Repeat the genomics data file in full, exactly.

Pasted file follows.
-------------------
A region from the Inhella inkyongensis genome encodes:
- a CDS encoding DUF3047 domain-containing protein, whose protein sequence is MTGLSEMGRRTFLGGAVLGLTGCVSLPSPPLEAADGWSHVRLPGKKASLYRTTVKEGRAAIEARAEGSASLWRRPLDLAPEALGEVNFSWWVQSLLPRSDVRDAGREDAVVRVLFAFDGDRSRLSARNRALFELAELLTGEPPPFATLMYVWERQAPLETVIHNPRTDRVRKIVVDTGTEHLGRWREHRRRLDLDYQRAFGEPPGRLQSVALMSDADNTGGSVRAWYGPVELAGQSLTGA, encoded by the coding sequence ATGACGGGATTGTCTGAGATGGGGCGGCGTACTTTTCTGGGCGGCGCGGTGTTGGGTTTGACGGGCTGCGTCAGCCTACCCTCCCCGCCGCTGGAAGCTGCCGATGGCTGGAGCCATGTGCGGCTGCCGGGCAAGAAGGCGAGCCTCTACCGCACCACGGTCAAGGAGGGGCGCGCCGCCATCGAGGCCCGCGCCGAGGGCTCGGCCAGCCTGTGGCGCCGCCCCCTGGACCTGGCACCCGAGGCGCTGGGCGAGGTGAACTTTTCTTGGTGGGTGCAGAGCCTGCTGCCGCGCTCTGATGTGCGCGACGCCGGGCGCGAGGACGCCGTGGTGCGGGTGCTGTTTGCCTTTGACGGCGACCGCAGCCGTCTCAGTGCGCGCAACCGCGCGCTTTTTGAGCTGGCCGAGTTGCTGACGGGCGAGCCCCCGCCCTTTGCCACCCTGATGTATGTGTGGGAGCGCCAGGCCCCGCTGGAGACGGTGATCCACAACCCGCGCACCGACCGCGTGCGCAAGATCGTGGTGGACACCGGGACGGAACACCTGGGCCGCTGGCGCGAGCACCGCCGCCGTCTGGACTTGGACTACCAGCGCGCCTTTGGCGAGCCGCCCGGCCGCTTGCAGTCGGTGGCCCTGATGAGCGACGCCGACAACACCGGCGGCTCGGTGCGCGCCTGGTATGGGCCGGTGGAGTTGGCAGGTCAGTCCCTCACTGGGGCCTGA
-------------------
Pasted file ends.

A region from the Inhella inkyongensis genome encodes:
- a CDS encoding DUF3047 domain-containing protein, whose protein sequence is MTGLSEMGRRTFLGGAVLGLTGCVSLPSPPLEAADGWSHVRLPGKKASLYRTTVKEGRAAIEARAEGSASLWRRPLDLAPEALGEVNFSWWVQSLLPRSDVRDAGREDAVVRVLFAFDGDRSRLSARNRALFELAELLTGEPPPFATLMYVWERQAPLETVIHNPRTDRVRKIVVDTGTEHLGRWREHRRRLDLDYQRAFGEPPGRLQSVALMSDADNTGGSVRAWYGPVELAGQSLTGA, encoded by the coding sequence ATGACGGGATTGTCTGAGATGGGGCGGCGTACTTTTCTGGGCGGCGCGGTGTTGGGTTTGACGGGCTGCGTCAGCCTACCCTCCCCGCCGCTGGAAGCTGCCGATGGCTGGAGCCATGTGCGGCTGCCGGGCAAGAAGGCGAGCCTCTACCGCACCACGGTCAAGGAGGGGCGCGCCGCCATCGAGGCCCGCGCCGAGGGCTCGGCCAGCCTGTGGCGCCGCCCCCTGGACCTGGCACCCGAGGCGCTGGGCGAGGTGAACTTTTCTTGGTGGGTGCAGAGCCTGCTGCCGCGCTCTGATGTGCGCGACGCCGGGCGCGAGGACGCCGTGGTGCGGGTGCTGTTTGCCTTTGACGGCGACCGCAGCCGTCTCAGTGCGCGCAACCGCGCGCTTTTTGAGCTGGCCGAGTTGCTGACGGGCGAGCCCCCGCCCTTTGCCACCCTGATGTATGTGTGGGAGCGCCAGGCCCCGCTGGAGACGGTGATCCACAACCCGCGCACCGACCGCGTGCGCAAGATCGTGGTGGACACCGGGACGGAACACCTGGGCCGCTGGCGCGAGCACCGCCGCCGTCTGGACTTGGACTACCAGCGCGCCTTTGGCGAGCCGCCCGGCCGCTTGCAGTCGGTGGCCCTGATGAGCGACGCCGACAACACCGGCGGCTCGGTGCGCGCCTGGTATGGGCCGGTGGAGTTGGCAGGTCAGTCCCTCACTGGGGCCTGA